Coastal Post Online

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April 2001

Something's Being Done About Mercury In Tomales Bay

By Karen Nakamura

An investigation into what's being done by officials to solve the mercury poisoning of Tomalas Bay turned up reassuring results, sorta. In December, it was announced that numerous fish in the bay's water are contaminated with methylmercury. The long cherished Marin fishing hole is polluted to a point where fisherman can't eat much of their prized catch.

However, Will Bruhns of the San Francisco Bay Water Quality Control Board wants to assure the public that the Board is on top of the situation. Even though the name infers its jurisdiction is only within the San Francico Bay, it also oversees Tomalas.

The source of the methylmercury that's poisoning Tomalas Bay and Walker Creek, which flows into it, is the Gimbonini mercury mine six miles up the creek. Active from 1968 to 1972, the mine was closed and declared an Environmental Protection Agency Superfund Site. For 30 years, until 1998, mercury flowed into the creek from the mine's tailings.

Mercury is particularly insidious and has been known to be a lethal poison for over 50 years. In its mildest form, it causes disorientation, headaches and nausea. In its worse, it causes cats to commit suicide, symptoms similar to Parkinson's Disease and involuntary spastic reactions, sometimes to total rigidity from brain damage.

In late November, early December of 2000, the SFBWQCB posted signs around Tomalas Bay warning of mercury poisoning in seven species of fish including sharks, which are at the top of the food chain. It also warned fishermen not to eat any quantity of fish for their own safety. Pregnant women were strongly cautioned. As with its monitoring of the San Francisco Bay, only fish that permanently live in the contaminated area were tested. Other fish, such as stripe bass, pass through on their migratory paths and were not tested. These fish are the least likely to be contaminated.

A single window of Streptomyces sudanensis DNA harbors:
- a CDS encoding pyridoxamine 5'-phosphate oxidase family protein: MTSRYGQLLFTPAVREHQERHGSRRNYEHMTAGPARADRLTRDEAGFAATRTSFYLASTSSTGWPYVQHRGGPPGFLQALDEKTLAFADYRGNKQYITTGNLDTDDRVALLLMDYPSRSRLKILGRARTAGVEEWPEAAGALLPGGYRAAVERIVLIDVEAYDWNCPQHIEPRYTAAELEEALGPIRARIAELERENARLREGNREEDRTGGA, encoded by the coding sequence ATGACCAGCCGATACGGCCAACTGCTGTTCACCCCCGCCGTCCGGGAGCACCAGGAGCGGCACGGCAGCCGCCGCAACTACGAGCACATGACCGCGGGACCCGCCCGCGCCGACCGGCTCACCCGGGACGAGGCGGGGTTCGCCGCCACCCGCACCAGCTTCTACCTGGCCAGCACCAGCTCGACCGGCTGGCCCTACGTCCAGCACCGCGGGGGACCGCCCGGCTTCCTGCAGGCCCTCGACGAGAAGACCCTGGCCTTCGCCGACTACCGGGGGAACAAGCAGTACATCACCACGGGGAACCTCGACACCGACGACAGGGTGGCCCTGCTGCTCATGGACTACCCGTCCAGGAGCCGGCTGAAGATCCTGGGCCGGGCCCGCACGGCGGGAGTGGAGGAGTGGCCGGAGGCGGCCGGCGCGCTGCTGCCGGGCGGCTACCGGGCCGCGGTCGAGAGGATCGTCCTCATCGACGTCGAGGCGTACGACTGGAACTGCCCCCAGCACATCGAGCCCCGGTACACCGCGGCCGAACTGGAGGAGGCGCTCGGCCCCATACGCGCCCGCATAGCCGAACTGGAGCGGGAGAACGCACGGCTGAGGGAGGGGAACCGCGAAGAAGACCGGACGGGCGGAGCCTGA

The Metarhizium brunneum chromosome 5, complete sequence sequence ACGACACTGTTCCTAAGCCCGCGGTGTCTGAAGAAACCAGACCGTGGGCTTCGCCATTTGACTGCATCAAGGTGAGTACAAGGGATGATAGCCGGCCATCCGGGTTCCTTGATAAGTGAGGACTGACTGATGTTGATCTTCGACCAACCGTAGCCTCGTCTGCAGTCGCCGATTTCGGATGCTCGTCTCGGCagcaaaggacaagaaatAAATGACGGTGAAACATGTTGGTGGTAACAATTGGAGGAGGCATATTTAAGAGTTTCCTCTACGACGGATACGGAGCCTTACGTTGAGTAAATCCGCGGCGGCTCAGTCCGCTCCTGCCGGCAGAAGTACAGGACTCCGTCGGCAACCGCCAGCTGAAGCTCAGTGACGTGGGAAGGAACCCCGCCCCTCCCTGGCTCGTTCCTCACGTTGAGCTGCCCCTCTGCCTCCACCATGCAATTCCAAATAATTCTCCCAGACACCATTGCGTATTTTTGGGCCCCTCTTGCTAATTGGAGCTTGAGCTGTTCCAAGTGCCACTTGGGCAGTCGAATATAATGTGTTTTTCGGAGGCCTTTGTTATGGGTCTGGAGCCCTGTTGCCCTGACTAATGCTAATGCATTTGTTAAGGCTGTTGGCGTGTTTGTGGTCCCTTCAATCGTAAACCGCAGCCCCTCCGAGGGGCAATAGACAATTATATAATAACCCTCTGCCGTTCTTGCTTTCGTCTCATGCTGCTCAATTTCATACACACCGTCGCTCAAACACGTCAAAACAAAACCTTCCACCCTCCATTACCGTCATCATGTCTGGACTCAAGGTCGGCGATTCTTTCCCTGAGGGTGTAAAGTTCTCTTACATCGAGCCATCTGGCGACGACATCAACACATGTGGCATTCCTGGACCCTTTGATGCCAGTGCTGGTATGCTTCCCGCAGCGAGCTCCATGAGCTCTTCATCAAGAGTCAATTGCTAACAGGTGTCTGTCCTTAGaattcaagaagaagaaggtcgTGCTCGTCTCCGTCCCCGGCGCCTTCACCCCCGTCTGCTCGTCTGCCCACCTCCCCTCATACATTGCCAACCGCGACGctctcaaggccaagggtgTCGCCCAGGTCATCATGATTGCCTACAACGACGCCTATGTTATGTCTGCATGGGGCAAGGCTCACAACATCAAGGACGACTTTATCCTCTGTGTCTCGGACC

In 1998-99, with the San Francisco Regional Water Quality Control Board acting in an advisory capacity, the EPA spent $2-3 million in Superfund Site moneys to encase the Gimbonini mine in concrete and build back-up holding ponds. It also spent $1 million to clean and restore the 12 acres surrounding it. This left only the mercury already in Walker Creek and the bay to be addressed. There were two choices. Bulldoze the entire creek or let nature take its course by allowing creek water to eventually wash away any residue. It was decided the best avenue was to allow the creek to restore itself while recognizing the process is slow and will take a while.

The delta of sand and rocks, or what some call the Walker Creek mudflats, contain the greatest amount of mercury. The idea is the mercury will settle to the bottom and be covered by sediment. This is currently a popular method of containment. A similar plan was used by the City of San Rafael to deal with the PG&E yards a few years back. The rest will leach into the bay and eventually be swept out to sea by tidal action. According to Dr. Fred Schwartz, Marin County Health Official, the parts per million are extremely low and even the consumption warnings were figured conservatively as an added precaution.

At this point, the San Francisco Bay Water Quality Control Board is monitoring the situation carefully. It was this monitoring, in fact, that uncovered the seven types of fish that are dangerous to eat and which consequently led to the postings. When asked if the mudflats, which contain the most mercury, would be dredged, Will Bruhns said that right now the mudflats are simply being monitored. As Superfund moneys only covered the mine, dredging the mudflats is almost impossible. "Let's put it this way," Bruhns added. "If we notice a surge in mercury levels, we may have to do something."

That also leaves wildlife and landowners along the creek's path in some danger of inadvertent poisoning. However, several ranchers along the creek have been cleaning up their property and local environmental groups, such as the Tomalas Bay Watershed Council, are doing what they can. Tomalas Bay, with its mudflats, is in the greatest danger as the mercury settles on the bottom and is eaten by creatures all the way up the food chain. Like arsenic, mercury is bio-cumlative and builds up in fish, animal and human systems until the possibility of a dangerous dose is reached.

 

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